On Wednesday, the NOLA River Festival welcomes back the 2019 panel, which is compiled of Liz Shepard, who is founder and CEO of LifeCity; Jessica Dandridge, who is the executive director of the Water Collaborative; Julia Kumari Drapkin, CEO and founder of ISeeChange; Catherine Wheeler, an outreach coordinator for SOUL; and Alisha Renfro, who is a staff scientist for Restore the Mississippi River Delta and the National Wildlife Federation.

An event known as Riverfront Faces will feature Keith Calhoun and his wife Chandra McCormick, who are social activists who use documentary photography to explore what they know about the world. Recently, they have used their work to document the prison industrial complex as a little viewed part of the African American experience of Louisiana. The couple will be showing their works and discussing their findings on Thursday, September 24.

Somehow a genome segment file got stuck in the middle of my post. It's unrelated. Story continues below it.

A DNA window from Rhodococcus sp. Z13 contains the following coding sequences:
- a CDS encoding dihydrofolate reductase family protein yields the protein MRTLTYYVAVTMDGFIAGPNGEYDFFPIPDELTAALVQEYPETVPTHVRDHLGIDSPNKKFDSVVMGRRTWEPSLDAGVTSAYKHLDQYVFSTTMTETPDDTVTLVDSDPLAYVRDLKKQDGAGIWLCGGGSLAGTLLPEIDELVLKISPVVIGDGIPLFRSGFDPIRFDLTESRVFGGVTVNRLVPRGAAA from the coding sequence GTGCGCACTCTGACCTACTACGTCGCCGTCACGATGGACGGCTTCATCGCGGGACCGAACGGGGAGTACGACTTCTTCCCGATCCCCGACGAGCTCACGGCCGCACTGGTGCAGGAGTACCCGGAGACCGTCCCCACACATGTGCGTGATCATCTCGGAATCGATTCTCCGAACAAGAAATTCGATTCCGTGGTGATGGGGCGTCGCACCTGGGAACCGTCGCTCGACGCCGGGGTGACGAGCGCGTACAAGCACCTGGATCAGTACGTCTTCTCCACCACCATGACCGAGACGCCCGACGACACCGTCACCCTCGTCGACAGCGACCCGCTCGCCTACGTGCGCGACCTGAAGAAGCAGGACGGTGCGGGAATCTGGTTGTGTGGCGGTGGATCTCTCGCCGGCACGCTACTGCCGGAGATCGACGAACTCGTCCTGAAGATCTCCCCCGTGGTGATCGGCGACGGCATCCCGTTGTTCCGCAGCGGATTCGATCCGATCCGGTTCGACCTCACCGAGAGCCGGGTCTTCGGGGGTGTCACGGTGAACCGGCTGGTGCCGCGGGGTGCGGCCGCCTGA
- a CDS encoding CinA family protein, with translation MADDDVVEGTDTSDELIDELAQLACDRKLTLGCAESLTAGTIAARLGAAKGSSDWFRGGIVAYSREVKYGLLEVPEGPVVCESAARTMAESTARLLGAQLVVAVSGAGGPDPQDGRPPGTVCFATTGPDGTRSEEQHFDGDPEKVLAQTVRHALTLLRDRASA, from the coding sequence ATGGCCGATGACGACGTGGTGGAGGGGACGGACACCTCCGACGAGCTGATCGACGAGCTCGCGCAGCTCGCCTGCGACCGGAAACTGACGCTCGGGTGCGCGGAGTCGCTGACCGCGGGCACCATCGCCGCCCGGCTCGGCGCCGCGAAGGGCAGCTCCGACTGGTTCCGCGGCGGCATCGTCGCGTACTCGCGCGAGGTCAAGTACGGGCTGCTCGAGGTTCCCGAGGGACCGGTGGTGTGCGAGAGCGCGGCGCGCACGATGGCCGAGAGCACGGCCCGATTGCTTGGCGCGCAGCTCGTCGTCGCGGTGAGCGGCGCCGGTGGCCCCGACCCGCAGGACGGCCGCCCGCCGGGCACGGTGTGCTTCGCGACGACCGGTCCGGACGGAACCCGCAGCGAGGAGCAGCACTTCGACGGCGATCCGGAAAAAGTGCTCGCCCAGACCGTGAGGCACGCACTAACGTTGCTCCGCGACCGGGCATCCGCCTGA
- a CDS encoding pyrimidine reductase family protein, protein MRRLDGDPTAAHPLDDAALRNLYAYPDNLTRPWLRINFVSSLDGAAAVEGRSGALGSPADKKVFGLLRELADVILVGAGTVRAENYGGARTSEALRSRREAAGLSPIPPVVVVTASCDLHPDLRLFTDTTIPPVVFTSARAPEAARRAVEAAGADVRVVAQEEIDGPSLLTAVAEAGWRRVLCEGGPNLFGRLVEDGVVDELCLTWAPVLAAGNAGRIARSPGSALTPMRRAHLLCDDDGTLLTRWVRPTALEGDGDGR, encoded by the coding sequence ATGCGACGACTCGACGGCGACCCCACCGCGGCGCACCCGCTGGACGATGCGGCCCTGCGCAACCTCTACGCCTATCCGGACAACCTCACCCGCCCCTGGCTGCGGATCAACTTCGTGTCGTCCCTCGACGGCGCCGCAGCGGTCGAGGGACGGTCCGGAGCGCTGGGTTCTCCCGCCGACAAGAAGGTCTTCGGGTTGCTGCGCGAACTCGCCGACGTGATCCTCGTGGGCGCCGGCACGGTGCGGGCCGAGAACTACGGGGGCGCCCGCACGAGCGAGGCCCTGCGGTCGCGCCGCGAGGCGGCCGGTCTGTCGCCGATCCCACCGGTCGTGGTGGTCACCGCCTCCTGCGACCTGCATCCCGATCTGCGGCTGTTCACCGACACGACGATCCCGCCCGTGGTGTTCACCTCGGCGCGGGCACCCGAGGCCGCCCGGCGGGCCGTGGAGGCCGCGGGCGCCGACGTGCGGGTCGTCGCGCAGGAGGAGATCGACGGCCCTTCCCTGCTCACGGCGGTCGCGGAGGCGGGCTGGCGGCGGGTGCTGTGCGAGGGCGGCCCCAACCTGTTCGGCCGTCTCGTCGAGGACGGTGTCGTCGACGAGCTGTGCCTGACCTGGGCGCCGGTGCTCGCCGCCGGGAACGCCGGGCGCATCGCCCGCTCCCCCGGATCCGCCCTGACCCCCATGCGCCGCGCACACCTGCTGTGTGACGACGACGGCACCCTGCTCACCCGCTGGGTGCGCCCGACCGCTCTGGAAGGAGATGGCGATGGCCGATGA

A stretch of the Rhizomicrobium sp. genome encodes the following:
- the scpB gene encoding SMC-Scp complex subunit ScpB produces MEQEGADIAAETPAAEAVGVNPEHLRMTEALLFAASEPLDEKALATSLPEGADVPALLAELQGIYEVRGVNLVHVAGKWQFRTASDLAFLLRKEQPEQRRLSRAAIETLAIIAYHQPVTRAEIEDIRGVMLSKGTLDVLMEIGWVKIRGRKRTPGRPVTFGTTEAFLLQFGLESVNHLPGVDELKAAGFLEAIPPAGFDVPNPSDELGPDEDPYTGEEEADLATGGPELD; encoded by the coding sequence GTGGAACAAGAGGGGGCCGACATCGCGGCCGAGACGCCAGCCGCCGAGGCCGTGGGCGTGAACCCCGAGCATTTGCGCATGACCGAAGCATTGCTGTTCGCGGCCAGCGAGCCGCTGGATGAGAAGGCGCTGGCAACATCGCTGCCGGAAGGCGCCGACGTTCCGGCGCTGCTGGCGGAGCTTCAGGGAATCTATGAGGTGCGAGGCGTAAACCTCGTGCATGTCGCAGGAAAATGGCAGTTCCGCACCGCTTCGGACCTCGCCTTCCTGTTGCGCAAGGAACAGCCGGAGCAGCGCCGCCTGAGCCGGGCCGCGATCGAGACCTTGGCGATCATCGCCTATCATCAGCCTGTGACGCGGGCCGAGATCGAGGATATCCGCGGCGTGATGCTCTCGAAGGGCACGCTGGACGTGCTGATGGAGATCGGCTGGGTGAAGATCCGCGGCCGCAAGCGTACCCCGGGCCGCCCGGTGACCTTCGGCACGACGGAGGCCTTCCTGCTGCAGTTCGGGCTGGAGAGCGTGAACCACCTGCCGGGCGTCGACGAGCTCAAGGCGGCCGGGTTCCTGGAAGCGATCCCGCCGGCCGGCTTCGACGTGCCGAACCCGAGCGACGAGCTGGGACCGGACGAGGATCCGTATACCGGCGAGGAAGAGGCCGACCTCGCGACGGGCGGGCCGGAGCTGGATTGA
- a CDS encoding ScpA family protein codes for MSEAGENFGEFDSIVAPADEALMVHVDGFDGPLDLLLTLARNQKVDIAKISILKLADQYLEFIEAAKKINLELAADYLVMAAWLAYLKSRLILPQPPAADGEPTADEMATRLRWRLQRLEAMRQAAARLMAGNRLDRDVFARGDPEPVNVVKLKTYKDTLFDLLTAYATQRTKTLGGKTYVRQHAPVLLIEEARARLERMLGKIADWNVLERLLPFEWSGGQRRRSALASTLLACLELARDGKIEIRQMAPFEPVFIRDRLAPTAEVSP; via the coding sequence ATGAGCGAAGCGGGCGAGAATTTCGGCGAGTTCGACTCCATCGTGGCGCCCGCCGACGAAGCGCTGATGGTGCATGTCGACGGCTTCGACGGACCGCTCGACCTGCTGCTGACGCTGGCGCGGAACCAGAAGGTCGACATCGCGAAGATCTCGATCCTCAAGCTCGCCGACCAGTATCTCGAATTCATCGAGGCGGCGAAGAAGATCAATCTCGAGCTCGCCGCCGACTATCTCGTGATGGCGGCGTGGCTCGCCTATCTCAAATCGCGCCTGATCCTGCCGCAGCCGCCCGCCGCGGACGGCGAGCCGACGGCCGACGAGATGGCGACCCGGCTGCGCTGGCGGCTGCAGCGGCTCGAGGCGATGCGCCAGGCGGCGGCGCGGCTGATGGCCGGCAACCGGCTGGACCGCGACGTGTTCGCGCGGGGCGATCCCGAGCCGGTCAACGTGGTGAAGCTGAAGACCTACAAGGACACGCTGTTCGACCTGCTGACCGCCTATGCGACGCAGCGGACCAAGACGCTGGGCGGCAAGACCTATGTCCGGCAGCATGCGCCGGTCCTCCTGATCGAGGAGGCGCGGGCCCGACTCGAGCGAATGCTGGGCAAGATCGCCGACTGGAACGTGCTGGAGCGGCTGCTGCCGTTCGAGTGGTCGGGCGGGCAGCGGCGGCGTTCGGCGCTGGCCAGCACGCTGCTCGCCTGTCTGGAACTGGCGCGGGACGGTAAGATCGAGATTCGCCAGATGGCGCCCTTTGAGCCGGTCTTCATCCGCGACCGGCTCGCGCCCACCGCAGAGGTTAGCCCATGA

In Northwest Louisiana, one can find the Poverty Point World Heritage Site. The site is a 3,400-year-old archaeological site with monumental earthworks and artifacts made of materials that were not locally available. The 3D map that will be featured at River Fest on Friday, September 25, provides models of artifacts that are linked to their source locations with information about the materials, the artifacts, and how archaeologists know where they came from.

Normally, the NOLA River Festival would provide a variety of local cuisine and music performances, as well as educational panels, walking tours, and more. Due to COVID-19, however, the festival will be virtual this year, which allows the event to be a week-long celebration. This is a collaborative effort, and the organizations are hoping that those involved will leave more aware and will participate in helping the future of the Mississippi River.